AR vs. MR vs. VR, What's The Difference?

Recently I was at a dinner party and someone brought up the topic of “AR vs. VR." A guest across the table, astute and generally in-the-know, in her mid-fifties leaned over and whispered, “what’s AR?” It came to my attention that a lot of people, well-educated and informed, might not know technical terms that are affecting their lives on a daily basis. So here we are, reviewing terminology and examples of technology we have already encountered, and will continue to become more absorbed with every day. This might not be sexy, but it’s critical to know as our culture evolves.

We’ll start with “AR” or Augmented Reality. Augmented Reality is when we are in a real-world environment, but our visuals, auditory, or senses are perceived or interacting with the digital world by-way-of added computer-generated enhancements. Digital world pieces are input or added to our real world experience. Examples of this range from filters on your Instagram or Snapchat to the Benjamin Moore website. The platform allows you to “paint” realistic room images to see and review which color might suit your space best. The Franklin Institute notes how AR is helping us in all sorts of avenues beyond entertainment and decorating:


  • Enhanced navigation systems use augmented reality to superimpose a route over the live view of the road.

  • During football games, broadcasters use AR to draw lines on the field to illustrate and analyze plays.

  • Military fighter pilots see an AR projection of their altitude, speed, and other data on their helmet visor, which means they don’t need to waste focus by glancing down to see them.

  • Neurosurgeons sometimes use an AR projection of a 3-D brain to aid them in surgeries.   


Apple explains more in-depth how their software and hardware provide cutting-edge AR to “work, learn, play, shop, and connect with the world around you.” AR is adding to our lives across healthcare, defense, entertainment, retail, transportation, and more. It allows us to optimize the “real world” experience to make us safer, faster, and communicate more effectively. 


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Second up, there’s “MR” or Mixed Reality. Mixed Reality is essentially an enhanced version of Augmented Reality or a true blend of the real and virtual worlds. As a user, you interact with both the physical world and the digital world simultaneously. For example, contractors, architects, interior designers, and engineers use software to build virtual solutions of buildings before they are erected. They can work just like the real world, with HVAC, plumbing and electricity. Then the team and client can walk-through and see the design that is-to-come. They are physically in the space, then see virtually the finishing wallpaper, woodwork, flooring, furniture and light fixtures. The team can adapt design or solve problems before the real-world execution. Another example of MR is in education. Medical schools can now teach anatomy and disease through 3D holograms. Any disease can be seen and heard in the digital world. 3D body holograms show the heart beating, lungs expanding, the muscles and skin are seen and studied in the digital world. Cleveland Clinic explains in more depth. MR technology allows medical students to not just read from a book and explore from a cadaver, it exposes them to palpable problems in life-size 3D visuals and noises. This educates our doctors, engineers, and all industries to connect the dots quicker. Still, it’s not quite as immersive as VR.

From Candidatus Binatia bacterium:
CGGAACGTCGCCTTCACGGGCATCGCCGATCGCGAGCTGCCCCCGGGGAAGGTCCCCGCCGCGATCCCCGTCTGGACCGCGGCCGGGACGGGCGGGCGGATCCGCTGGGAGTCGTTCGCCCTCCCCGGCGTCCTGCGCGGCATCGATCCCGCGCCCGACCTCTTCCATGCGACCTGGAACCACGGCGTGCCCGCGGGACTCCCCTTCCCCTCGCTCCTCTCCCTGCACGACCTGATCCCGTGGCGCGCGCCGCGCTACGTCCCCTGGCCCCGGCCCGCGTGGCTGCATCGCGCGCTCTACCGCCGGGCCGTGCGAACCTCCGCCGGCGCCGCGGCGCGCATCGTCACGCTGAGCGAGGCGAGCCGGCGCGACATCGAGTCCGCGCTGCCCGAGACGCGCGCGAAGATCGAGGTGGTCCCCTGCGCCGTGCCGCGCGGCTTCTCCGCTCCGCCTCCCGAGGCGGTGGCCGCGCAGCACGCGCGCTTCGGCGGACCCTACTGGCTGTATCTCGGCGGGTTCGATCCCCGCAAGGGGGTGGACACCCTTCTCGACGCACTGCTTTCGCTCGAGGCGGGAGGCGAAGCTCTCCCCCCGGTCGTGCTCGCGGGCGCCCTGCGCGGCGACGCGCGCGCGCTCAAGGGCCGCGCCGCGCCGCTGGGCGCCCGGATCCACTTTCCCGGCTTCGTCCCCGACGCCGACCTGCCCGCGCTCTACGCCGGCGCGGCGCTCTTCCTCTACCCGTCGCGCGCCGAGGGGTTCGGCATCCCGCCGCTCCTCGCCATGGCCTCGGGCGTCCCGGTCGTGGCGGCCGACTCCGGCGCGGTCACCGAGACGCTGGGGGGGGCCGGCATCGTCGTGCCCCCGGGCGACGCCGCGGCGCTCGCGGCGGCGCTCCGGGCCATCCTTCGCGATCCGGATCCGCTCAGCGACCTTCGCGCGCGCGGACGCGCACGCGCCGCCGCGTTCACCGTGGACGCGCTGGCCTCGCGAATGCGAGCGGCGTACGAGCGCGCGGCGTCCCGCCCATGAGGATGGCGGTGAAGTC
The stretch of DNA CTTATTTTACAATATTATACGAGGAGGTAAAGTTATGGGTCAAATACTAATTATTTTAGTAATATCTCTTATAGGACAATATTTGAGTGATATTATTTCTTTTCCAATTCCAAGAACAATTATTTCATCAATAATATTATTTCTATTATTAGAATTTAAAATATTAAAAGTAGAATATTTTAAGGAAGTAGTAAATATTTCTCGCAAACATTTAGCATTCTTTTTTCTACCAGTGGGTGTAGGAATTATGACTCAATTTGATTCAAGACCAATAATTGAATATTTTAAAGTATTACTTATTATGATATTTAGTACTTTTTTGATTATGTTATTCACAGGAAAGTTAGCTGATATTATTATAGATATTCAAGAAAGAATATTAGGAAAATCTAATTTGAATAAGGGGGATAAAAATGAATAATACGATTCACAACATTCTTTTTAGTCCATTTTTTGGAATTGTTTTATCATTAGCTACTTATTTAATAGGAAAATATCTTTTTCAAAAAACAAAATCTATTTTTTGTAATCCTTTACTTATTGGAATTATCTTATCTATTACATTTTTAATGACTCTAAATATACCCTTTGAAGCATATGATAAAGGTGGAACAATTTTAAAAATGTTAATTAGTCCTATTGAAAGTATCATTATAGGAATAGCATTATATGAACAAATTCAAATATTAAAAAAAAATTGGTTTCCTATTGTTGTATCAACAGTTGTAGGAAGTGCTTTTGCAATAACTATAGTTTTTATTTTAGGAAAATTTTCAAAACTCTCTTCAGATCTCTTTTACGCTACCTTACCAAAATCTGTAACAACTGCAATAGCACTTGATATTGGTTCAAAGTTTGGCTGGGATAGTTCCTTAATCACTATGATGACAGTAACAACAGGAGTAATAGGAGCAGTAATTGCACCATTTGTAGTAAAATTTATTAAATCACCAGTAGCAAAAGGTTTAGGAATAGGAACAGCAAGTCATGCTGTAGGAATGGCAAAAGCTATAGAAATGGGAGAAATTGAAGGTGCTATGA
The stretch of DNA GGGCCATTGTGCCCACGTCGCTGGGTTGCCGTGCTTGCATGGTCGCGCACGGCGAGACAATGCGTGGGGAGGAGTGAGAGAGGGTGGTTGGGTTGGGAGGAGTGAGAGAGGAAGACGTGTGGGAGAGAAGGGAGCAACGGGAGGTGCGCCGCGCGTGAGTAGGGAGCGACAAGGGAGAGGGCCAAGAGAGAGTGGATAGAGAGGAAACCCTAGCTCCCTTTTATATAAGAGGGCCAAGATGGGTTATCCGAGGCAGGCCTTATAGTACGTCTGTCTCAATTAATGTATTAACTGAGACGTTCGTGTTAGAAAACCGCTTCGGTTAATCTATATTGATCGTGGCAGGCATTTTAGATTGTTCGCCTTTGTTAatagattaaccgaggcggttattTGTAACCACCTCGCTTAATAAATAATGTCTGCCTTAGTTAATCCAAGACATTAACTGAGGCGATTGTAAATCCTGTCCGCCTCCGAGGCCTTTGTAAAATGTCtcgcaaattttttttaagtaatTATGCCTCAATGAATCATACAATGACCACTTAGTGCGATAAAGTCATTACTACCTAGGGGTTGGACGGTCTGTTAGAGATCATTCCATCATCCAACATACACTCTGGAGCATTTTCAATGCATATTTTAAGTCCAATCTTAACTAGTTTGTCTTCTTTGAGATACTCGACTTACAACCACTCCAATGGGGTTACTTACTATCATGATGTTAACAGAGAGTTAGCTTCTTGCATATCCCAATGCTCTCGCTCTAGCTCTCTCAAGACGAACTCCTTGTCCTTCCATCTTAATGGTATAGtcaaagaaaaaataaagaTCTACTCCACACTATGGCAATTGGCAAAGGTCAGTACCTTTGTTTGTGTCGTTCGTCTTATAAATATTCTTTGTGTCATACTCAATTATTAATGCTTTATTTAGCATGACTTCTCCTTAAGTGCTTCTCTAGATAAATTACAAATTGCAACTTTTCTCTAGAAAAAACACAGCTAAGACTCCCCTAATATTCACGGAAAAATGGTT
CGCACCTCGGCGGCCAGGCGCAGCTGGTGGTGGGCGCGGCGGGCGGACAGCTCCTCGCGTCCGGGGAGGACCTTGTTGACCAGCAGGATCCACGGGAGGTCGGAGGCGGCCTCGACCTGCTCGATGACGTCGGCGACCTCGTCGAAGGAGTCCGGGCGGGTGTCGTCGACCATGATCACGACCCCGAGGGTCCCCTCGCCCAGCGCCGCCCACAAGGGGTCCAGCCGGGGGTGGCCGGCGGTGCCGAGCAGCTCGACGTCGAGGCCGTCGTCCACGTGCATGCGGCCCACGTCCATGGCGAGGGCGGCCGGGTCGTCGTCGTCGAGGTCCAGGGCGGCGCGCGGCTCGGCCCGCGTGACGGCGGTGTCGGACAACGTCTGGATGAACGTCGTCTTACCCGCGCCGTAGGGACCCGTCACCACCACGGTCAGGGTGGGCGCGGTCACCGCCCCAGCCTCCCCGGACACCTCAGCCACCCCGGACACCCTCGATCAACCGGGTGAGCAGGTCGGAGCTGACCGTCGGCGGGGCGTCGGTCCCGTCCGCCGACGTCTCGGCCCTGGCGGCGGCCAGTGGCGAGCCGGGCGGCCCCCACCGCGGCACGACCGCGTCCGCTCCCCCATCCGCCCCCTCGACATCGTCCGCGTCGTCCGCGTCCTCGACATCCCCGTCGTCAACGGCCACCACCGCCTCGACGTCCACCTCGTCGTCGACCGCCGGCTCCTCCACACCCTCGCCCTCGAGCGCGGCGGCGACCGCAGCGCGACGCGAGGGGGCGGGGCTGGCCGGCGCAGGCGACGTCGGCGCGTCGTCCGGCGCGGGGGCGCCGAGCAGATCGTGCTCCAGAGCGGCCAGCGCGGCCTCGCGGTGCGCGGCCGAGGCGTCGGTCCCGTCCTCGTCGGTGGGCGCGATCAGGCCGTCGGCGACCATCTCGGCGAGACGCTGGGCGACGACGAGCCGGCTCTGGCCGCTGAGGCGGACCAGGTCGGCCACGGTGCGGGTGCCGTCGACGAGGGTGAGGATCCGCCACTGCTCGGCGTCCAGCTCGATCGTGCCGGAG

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VR, or Virtual Reality, is where you are completely in a digital environment. For example, you wear a headset like Oculus’ Quest 2. The visual device surrounds your vision and immerses you into a simulated environment. The gaming industry caught onto this years ago. Gamers could “fight” or “play” in a completely digital world - including visuals, noises, sounds, entire personas, lands, and experiences are understood, while the real-world gamer might be sitting on his or her bed. Now VR can be used in other applications as well. Lowe's allows customers to completely experience their homes before each is built. Toms’ shoes allows customers to see the company giving a pair of shoes to a child in need. And potential customers can experience test driving cars through VR. What does it feel like to sit-in the passenger seat, see through the windshield, and feel the engine purr. This technology can ultimately save time and money in retail, but also help in the medical arena. Imagine putting on your VR headset and meditating every morning by a creek in Nepal, or working through pain relief or PTSD in a simulation world. Our friends at Wired explain more. Still, the future of Virtual Reality can be positive, or stifling. The bullying and emotional turmoil we’ve witnessed with AR is intensified when the user is “all-in." As a culture, we’re going to need to work through the best ways to utilize these technologies.


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The truth is, AR, MR, and VR are incorporated into our art, healthcare, logistics, retail, real estate, entertainment, and just about every other corner of our world. Their industries are growing, and our adaptation to these technologies will become more critical as culture evolves. One last piece of vocabulary to take away - these three acronyms grouped together are noted as “XR." So the next time you are at a dinner party, you can drop this extra in-the-know vernacular into the conversation.

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